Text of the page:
Valentine's Day review, Valentine's Day Blu-ray review, Valentine's Day DVD review
Jessica Alba, Kathy Bates, Jessica Biel, Bradley Cooper, Eric Dane, Patrick Demspey, Hector Elizondo, Jamie Foxx, Jenifer Garner, Topher Grace, Anne Hathaway, Carter Jenkins, Ashton Kutcher, Queen Latifah, Taylor Lautner, George Lopez, Shirley MacLaine, Emma Roberts, Julia Roberts, Taylor Swift
Garry Marshall
Valentine's Day

Reviewed by David Medsker



alentine’s Day” is a magic trick of a movie; you’ll be dazzled by its tricks and surprises as they happen, only to realize later that you were in fact baffled by bullshit. For as many moving parts as it has, it does a good job getting all of the characters to intersect – think of it as “Crash, with Love” – but the characters don’t do anything that you haven’t seen a dozen times before.

The entire movie takes place on one Valentine’s Day. Reed (Ashton Kutcher) runs a flower shop. He proposes to his girlfriend Morley (Jessica Alba) first thing in the morning. Reed’s best friend Julia (Jennifer Garner) is dating a doctor named Harrison (Patrick Dempsey)…a married doctor named Harrison. Grace (Emma Roberts) plans on losing her virginity to boyfriend Alex (Carter Jenkins) during lunch break, and makes sure the world knows it. Football player Sean Jackson (Eric Dane) is facing an unplanned retirement, and both his agent (Queen Latifah) and publicist (Jessica Biel) are freaking out. The agent’s mail boy Jason (Topher Grace) spent the night with sexy office temp Liz (Anne Hathaway), but doesn’t know about her far more interesting second job. Holden (Bradley Cooper) and Kate (Julia Roberts) share a long flight home from… somewhere. I’m not sure where, exactly. And there are seven other main characters that I haven’t mentioned yet. Whew.

And that is the movie’s problem. The movies that reach for the stars are also the ones that need to be the most grounded, and “Valentine’s Day” gets lost in the clouds on more than one occasion. People board planes but never fly anywhere. People track down their valentines in places they had no idea they would be. Reed’s store has a line out the door, yet none of the customers complain and all of the employees are whistling “Dixie” on the busiest day of the year. George Lopez’ character appears to be a delivery driver for Reed, yet he has this beautiful house, wife and children, thus proving the “It’s Complicated” rule that as long as your priorities are in the right place, you’ll have plenty of money.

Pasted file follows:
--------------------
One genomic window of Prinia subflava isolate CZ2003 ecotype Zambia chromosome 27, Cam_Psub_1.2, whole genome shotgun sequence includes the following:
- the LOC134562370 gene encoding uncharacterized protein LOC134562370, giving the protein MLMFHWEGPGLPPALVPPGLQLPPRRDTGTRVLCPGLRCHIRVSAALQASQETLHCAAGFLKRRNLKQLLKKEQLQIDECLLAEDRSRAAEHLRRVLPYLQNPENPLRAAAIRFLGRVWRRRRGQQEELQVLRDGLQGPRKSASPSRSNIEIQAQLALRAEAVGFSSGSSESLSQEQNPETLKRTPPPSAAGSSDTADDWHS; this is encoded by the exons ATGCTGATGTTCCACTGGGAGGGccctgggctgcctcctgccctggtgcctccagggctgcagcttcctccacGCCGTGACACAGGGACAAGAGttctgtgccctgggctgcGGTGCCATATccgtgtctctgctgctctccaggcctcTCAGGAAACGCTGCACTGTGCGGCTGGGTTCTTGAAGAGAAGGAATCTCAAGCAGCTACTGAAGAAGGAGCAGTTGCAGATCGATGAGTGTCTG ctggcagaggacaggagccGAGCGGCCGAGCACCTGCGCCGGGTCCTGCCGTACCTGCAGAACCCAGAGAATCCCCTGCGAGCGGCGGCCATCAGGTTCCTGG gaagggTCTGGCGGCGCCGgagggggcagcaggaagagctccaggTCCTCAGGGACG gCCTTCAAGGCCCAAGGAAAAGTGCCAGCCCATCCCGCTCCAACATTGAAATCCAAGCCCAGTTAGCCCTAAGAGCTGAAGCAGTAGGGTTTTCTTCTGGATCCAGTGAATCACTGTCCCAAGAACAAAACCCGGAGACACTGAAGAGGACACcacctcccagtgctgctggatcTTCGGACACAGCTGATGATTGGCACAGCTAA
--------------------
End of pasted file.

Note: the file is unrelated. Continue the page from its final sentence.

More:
If only that were all that doesn’t add up, but alas, it’s not. (Remember, the movie has a cast of thousands.) What teenage girl tells one of her teachers (!) and the grandparents of the boy she’s babysitting about her plans to lose her virginity? Why were Liz’s work calls coming through on the company phone lines during the day? Wouldn’t she make a point of directing all of those to her cell? Of course she would, but if this doesn’t happen, then we lose the big laugh at movie’s end. Now laugh, damn it, even though the joke is fatally flawed. This is a mistake the story makes over and over, where encounters and conversations only exist to move another piece of the story forward. By themselves, they’re pointless or illogical. And don’t get me started on the restaurant that Jason and Liz go to, where the patrons sitting on the bench are trapped on all sides.

There are a few individual performances that rise above the chaos around them. Ashton Kutcher is slowly figuring out this acting thing, giving Reed a subtlety that he’s never shown before. Taylor Swift is a stitch as the pretty/vacant Felicia, while the ridiculously versatile Anne Hathaway (is there anything she can’t do?) steals the movie as the double-life Liz. Jennifer Garner has her best role since “13 Going on 30” as the sweet-as-pie Julia. To be fair, no one here really does a poor job; the other characters just aren’t defined enough for them to make much of an impression, most notably Jamie Foxx’s newscaster and Dane’s football player.

If the execution matched its ambition (or star power), “Valentine’s Day” would be the best romantic comedy ever made. As it is, it’s a noble attempt at making the rom-com equivalent of an Event Movie, but the story relies too much on misdirection to stand on its own.

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